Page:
The trek started at 5:30 AM, when the Australians and I met outside the locked door of Hotel Ravesh. Ten min later the door opened, and Carlos told us we didn´t have a guide. We drove to a guide´s house (Hernando turned out to be a good guide with mediocre English), we picked him up and were on our way.
Our first stop was Wanglic, which was a funerary site of the Chachapoyas people (name means People of the Clouds) and a water fall. The hike down took awhile and we chatted and got to know one another.
Back in the cab, we headed to Karajia, which used to be 8 Sarcophagi, but now there are only 6 (2 fell over). They are about 2 m in height and 20 meters off the ground.
We headed back into town for lunch at a famly´s home. We ate most of our meals and stayed mostly with people who where friends of Hernando. It was nice to get out of restaurants and into Peruvian homes. After lunch we headed to the Valle Belen, where we would spend the first night. The valley is impossibly green and a beautiful river runs through it. It is used to cattle ranching so we had to watch our step.
We were told we´d be sleeping in a lodge, which turned out to be a shack, a comfortable one mind you, but a shack nonetheless. Due to bad planning (or possibly no planning at all), the key was not there waiting for us. Both Hernando and I tried to be clever about getting in, but we ultimately resorted to Jared throwing a giant rock through the door.
The next morning three other folks joined our trek. Two of them were from the Israeli group I met on the bus, plus Philip, a Brit coming from Brazil via the Amazon. The trekking though the valley was not always easy (mud and stream crossings), but fun.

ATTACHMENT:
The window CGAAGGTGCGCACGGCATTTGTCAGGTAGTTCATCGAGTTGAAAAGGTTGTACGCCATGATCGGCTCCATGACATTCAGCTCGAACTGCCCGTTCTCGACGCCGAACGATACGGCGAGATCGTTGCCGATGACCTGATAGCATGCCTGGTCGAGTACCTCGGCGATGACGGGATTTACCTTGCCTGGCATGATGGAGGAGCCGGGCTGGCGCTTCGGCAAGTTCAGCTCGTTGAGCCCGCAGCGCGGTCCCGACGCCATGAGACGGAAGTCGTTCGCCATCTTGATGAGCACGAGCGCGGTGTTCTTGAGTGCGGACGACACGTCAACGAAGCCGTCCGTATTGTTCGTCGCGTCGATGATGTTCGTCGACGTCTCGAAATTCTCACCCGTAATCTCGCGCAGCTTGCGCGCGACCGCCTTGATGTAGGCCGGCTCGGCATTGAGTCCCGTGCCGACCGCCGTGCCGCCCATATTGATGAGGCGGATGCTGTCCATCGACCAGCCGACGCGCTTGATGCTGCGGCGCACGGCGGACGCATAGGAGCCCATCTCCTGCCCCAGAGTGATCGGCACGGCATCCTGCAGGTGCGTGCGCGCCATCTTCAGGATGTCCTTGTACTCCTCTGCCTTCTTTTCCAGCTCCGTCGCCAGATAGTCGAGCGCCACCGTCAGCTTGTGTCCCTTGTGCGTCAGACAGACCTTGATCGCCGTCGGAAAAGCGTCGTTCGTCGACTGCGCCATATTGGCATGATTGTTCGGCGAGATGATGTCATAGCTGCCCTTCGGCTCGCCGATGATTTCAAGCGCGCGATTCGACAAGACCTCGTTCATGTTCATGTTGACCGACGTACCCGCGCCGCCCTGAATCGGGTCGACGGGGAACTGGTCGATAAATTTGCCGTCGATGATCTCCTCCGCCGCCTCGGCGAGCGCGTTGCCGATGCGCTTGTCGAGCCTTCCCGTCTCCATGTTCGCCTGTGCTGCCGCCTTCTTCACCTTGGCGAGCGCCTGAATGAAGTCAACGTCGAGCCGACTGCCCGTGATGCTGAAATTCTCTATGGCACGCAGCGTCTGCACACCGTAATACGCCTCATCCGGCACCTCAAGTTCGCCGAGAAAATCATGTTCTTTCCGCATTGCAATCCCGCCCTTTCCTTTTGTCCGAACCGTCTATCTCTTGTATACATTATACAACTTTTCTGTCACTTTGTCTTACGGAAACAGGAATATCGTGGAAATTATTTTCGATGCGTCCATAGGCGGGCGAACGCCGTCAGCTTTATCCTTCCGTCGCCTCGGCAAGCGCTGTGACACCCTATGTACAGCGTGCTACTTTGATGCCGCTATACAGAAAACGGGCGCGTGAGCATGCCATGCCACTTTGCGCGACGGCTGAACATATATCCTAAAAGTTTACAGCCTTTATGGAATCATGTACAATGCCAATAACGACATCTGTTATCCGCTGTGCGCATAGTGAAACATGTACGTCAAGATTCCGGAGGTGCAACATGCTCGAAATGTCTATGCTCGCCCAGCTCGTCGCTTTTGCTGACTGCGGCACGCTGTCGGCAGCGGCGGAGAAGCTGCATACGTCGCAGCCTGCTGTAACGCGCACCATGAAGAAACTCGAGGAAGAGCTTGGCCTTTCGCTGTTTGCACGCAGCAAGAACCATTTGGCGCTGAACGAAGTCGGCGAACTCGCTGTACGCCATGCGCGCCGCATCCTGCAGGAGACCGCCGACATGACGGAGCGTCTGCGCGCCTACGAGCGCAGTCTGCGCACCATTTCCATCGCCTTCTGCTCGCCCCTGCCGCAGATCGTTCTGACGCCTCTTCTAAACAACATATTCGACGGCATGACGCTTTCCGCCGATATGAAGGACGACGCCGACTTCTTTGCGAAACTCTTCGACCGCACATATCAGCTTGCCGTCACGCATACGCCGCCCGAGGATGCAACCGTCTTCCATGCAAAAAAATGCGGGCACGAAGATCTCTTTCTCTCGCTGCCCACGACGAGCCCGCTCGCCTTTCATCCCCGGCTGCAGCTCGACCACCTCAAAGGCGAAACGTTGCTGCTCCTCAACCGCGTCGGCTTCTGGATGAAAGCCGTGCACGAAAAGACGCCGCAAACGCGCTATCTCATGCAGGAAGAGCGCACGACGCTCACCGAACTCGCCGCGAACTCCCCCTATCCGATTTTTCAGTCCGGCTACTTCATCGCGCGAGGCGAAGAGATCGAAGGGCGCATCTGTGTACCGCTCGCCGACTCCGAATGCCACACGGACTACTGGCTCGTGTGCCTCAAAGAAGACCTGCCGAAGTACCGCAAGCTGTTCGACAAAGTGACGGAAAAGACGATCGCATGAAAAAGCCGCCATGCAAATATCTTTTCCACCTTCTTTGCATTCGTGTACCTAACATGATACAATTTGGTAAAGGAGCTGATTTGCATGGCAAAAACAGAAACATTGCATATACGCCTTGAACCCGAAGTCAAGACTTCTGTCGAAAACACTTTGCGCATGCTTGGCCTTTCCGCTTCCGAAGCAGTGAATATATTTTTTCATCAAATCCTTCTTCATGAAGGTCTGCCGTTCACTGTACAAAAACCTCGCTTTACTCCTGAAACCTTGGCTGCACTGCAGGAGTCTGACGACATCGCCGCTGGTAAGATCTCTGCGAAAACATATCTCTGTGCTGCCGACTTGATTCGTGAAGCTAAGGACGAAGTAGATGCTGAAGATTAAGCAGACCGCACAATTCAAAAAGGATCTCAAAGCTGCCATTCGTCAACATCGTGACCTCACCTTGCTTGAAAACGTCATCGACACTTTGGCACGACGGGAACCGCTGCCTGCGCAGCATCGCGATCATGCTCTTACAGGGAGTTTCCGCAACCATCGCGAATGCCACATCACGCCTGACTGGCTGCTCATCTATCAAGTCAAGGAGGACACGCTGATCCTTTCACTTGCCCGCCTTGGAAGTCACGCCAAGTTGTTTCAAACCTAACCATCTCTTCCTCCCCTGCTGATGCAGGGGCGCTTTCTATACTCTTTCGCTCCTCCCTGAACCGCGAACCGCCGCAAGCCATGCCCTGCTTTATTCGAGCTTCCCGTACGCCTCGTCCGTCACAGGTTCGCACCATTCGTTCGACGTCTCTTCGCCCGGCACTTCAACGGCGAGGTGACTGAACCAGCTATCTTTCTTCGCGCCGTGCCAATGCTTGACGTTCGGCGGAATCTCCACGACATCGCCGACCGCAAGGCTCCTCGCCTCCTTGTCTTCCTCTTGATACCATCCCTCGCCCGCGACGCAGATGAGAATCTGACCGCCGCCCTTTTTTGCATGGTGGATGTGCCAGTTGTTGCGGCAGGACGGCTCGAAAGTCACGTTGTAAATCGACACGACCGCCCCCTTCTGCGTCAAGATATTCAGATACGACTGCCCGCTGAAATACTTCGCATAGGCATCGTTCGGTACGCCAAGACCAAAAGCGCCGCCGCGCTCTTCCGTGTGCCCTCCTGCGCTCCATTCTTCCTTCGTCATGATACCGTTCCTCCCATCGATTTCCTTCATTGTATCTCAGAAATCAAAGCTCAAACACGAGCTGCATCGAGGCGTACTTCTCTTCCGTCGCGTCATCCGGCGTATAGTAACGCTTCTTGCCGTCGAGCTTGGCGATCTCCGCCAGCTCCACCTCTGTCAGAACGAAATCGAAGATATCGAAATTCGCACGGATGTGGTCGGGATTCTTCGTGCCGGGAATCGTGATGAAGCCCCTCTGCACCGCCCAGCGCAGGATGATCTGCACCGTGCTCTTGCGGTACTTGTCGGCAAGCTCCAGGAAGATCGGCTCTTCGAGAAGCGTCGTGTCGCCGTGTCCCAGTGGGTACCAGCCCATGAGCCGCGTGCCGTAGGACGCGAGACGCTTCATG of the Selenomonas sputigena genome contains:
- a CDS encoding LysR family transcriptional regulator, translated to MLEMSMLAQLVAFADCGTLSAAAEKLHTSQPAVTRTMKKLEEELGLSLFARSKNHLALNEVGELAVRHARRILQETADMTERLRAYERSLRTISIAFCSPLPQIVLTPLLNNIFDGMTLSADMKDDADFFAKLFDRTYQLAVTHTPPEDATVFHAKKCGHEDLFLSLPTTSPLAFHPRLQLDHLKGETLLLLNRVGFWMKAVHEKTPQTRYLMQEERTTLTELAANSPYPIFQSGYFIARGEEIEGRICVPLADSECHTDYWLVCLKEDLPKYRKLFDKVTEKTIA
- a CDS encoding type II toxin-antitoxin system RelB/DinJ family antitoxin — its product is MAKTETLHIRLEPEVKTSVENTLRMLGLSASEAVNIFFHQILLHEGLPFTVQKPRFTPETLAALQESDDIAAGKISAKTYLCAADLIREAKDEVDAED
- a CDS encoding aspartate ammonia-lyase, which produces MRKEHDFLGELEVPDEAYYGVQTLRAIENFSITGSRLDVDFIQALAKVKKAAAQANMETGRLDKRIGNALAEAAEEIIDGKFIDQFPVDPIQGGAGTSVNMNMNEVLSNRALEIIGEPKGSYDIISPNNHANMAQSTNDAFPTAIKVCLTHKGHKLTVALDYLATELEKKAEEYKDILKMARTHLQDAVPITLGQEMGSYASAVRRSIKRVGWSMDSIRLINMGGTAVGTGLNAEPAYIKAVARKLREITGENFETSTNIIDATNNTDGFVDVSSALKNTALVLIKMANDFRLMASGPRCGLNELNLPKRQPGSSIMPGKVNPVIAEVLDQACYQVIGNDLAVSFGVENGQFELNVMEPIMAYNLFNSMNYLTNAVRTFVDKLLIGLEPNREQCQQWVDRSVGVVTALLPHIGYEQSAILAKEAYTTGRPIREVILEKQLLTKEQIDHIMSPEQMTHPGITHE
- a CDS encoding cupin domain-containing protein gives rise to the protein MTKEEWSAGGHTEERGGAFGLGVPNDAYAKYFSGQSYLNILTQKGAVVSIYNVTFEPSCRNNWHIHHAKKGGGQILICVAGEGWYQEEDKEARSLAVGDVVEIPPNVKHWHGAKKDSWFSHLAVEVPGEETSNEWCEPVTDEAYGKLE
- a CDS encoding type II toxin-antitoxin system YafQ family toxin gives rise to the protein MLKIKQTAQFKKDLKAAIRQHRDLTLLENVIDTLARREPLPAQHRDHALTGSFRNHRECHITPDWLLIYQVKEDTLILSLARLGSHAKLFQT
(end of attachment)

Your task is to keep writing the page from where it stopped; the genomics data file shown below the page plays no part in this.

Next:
Most of our trekking that day was on a pre-Inca road.
Around lunch we stopped and took a side trail into the cloud forest, where we found the ruins of Pirquilla. These ruins are un-excavated and have been overtaken by the jungle. It was very cool to have these ruins to ourselves, a stark contrast to the Sacred Valley
We spent that night on a coffee farm and had delicious coffee. Our group bonded over several card games late into the evening. The next morning we set out on 2 horses and 3 mules (the Israelis chose to walk).
We stopped to see more ruins that day (Lanche), but they were not in as good a shape as the day before. My mule insisted on being in the lead. If he ever wasn´t, he would work to overtake the others. Once in the lead however, he took his sweet time. In the afternoon, his temperament changed and he moved very quickly, often not waiting for the others. The best part of the day was the racing. We ¨raced¨ mules vs horses up to the pass. I was in the lead the most of the afternoon. My mule would dart through the forest or take the road less traveled to insure we were in front. Unfortunately, when we got to the pass, my mule got trapped behind grazing mules in the path and the horses won. I think this is mostly because horses took orders, whereas the mules did as they pleased. It was good fun and we all had a good laugh.
The third night we slept in hostels in Maria, which was a beautiful little town, filled with very friendly folks. The fourth morning we were up early to visit Kuelap, which is a Chachapoyas forest. There is currently a National Geographic film crew there because there has been some new archaeological discoveries there. The ruins were quite impressive and definitely worth the trip.
The main entrance.
The built decorations directly into the walks.
The walls of the fortress are over 20 m high and in pretty good shape.
After the fortress we had to race down the 2 hour hike to Tingo to meet our bus. The racing came from the fact that they were closing the pass between Kuelap and Chachapoyas for 5 hours and several of our group wanted to take the night bus to Chiclayo. We made it we seconds to spare thanks to our driver´s lead foot.
I had planned to see more ruins in the area, but this trek allowed me to see more of the countryside and how people live outside Chachapoyas. This was an outstanding trek.